# How to discharge a capacitor being charge by an op-amp?

I've only shown a very small part of the circuit (if the rest of the circuit matters I can show the rest - diodes are used to maintain the charge acorss the capacitor).

Background:

The capacitor is constantly getting charged by the op-amp, i.e. the capacitor is initially at 0v, and keeps getting charged (without losing its charge) up to a peak value and it stays at the peak voltage. The peak value is determined by the power supply of the op-amp (In my case this is 15v).

Problem:

What I've been trying to do (without much success) is find a way to discharge the capacitor to 0v (ground it, or just really close to ground) really quickly, and allow it to get charged up again, similar to a relaxation oscillator.

What I've Tried:

I've tried using a UJT, PUT, SCR, and interesting transistor combinations. I can always seem to ground the capacitor really quickly once it reaches a certain voltage, but I as do, it doesn't charge up again (I think it's because I also end up grounding the op-amp, but I'm not too sure). I can show them if need be.

It would be great if there was a way to discharge the capacitor once it reaches a certain voltage, and once it has been fully discharged, allow the op-amp to continue to charge it up again. Is this actually possible to achieve with this setup? Or is it inherently not possible? I'm hoping to try and find solutions using purely analogue components (transistors, capacitors etc)

Thank you!

Edit:

Full Circuit (Simplified a bit)

It uses a diode pump to charge up the capacitor in steps.

• What's the purpose of the circuit? What are you ultimately trying to accomplish (to measure, or to amplify, or to detect, etc)? It might help if we can look at the rest of the circuit. Apr 25, 2018 at 17:57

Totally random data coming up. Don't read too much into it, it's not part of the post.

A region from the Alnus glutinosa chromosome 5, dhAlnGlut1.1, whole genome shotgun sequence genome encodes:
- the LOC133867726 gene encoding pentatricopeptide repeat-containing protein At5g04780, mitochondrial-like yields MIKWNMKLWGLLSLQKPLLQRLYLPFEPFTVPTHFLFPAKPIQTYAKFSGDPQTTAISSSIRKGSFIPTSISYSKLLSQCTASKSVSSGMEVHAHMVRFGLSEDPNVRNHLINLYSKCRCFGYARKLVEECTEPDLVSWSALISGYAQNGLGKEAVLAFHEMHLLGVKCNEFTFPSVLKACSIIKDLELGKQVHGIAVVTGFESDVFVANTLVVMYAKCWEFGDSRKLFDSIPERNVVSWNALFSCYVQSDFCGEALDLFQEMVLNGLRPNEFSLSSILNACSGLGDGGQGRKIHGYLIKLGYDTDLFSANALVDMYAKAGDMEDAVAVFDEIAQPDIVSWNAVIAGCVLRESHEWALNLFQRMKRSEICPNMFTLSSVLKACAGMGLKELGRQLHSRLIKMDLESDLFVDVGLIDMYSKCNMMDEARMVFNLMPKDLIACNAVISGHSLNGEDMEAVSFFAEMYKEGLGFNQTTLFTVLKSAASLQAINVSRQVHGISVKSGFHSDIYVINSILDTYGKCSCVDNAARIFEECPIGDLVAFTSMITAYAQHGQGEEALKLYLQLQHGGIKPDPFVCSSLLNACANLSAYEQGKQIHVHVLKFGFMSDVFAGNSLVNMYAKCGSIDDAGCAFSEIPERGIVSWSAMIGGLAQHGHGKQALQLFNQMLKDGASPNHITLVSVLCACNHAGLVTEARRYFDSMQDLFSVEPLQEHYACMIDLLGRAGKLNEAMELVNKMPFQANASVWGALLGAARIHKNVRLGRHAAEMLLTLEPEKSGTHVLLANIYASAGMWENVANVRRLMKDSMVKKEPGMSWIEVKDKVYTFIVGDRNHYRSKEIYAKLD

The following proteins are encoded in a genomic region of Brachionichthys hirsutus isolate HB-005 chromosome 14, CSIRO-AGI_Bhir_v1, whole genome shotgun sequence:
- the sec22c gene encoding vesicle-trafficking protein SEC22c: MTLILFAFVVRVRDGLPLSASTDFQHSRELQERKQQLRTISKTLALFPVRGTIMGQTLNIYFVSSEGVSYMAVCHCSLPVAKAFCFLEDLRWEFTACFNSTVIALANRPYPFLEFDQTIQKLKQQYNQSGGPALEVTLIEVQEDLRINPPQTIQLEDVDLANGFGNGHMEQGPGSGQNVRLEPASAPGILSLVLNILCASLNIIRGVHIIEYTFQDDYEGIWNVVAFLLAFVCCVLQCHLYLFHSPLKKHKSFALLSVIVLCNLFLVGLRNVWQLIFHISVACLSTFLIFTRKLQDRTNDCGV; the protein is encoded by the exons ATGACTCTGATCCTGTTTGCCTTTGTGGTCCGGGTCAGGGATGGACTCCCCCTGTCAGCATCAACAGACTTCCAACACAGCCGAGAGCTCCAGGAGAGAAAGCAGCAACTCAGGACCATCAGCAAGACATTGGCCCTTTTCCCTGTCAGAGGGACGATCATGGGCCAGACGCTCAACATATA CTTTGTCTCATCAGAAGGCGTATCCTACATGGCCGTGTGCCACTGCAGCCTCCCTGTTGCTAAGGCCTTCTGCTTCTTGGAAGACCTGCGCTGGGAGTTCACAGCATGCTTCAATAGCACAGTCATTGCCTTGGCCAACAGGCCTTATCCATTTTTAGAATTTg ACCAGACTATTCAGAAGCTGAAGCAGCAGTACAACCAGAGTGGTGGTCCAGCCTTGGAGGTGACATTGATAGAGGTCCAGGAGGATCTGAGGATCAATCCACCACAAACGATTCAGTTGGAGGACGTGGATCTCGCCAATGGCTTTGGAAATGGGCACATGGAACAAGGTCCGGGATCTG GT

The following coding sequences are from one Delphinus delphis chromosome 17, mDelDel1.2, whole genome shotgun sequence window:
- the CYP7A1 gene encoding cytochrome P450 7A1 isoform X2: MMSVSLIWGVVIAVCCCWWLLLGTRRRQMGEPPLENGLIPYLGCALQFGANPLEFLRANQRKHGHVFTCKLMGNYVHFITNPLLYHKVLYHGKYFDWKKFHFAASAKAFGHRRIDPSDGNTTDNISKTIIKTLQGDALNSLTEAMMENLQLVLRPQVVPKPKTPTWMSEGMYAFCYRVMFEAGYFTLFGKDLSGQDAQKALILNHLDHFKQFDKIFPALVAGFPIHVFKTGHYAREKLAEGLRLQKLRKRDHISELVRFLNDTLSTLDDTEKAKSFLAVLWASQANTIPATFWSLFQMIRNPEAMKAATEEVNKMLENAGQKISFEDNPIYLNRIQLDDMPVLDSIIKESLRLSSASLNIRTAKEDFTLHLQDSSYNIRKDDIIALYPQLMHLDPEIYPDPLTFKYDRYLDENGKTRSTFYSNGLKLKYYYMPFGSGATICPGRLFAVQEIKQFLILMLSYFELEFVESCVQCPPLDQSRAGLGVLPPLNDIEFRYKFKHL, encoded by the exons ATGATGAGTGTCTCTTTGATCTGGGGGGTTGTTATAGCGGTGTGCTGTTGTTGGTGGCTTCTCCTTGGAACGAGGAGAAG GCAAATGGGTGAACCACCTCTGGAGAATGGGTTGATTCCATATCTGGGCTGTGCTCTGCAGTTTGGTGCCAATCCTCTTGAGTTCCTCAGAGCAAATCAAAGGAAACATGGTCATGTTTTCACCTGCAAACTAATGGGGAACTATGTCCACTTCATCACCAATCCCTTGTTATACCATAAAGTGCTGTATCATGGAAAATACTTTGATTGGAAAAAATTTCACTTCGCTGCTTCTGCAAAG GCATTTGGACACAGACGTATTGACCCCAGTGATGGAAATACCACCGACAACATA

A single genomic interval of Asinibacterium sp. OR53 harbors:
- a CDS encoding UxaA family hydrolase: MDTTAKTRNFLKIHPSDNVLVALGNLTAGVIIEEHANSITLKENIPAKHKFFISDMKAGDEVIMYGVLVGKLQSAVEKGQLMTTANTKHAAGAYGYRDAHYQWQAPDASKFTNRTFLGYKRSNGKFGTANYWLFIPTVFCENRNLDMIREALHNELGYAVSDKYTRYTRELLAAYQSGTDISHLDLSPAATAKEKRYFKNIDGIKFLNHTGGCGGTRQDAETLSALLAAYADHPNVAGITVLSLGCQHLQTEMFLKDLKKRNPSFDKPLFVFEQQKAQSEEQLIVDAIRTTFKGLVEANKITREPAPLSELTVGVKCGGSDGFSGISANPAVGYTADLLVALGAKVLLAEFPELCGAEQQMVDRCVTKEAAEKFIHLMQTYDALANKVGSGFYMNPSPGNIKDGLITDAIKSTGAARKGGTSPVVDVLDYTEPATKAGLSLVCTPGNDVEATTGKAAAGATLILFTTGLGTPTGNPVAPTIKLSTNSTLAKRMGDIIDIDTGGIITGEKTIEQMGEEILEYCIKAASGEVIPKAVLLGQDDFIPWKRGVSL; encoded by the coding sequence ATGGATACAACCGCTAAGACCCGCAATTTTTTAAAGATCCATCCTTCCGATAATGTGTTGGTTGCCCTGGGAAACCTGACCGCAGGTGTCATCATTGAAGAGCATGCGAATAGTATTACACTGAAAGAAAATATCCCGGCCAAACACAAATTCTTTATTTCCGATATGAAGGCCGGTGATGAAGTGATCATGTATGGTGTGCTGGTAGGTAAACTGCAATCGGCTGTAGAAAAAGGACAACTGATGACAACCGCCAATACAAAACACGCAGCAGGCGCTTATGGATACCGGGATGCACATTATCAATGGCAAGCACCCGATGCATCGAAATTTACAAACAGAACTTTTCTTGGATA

• I've added the full circuit. I'm basically trying to create an oscillator. Apr 25, 2018 at 18:14
• Use a push button. Once you understand how it works, replace with a mosfet.
– user76844
Apr 25, 2018 at 18:22

This is problem that generally occurs whenever you implement an analog integrator.

Analog switch across the capacitor, or a relay (with a small resistance in series). Ideally stop the current into the amplifier so the switch resistance does not compromise the reset.

For example, here is an analog switch suitable for +/-5V supplies that is less than 6$\Omega$ when on, and incorporates level shifting.

There are various analog switches available, some with logic level shifting, some without, some will tolerate 5V or less, some +/-15V. Charge injection (typically in the pC range) may be important if your capacitor is relatively small because the charge injection will affect the capacitor voltage when you open the switch. Generally speaking, the lower voltage your supply rails, the lower switch resistance is possible.

Another possibility is to close the loop around the integrator and drive the output voltage to zero, but you're probably looking at analog switches again. This is done in some meter chips.

Edit:

This is what an analog switch looks like internally, two MOSFETs with inverse drive:

Note that the body connections are not to the source as usual for discrete MOSFETs.

• Thank you for the answer! I don't quite understand what you mean by 'Analogue switch across the across the capacitor' What would this look like? And when you mean by stop the current to the amplifier? Apr 25, 2018 at 18:00
• @Physco111 That thing in the ADG601 schematic that looks like a switch- connect one side to one end of the capacitor and the other side to the other end. If the supply voltage is higher than +/-5V use a different switch. By 'stop the current to the amplifier' (integrator)- I mean whatever is off to the left in your circuit. Otherwise you'll get an offset of ~Iin* Rswitch once it settles down. With a 6 ohm switch and reasonable current, that isn't much voltage. If it's a 1K switch and 1mA it's significant. Apr 25, 2018 at 19:26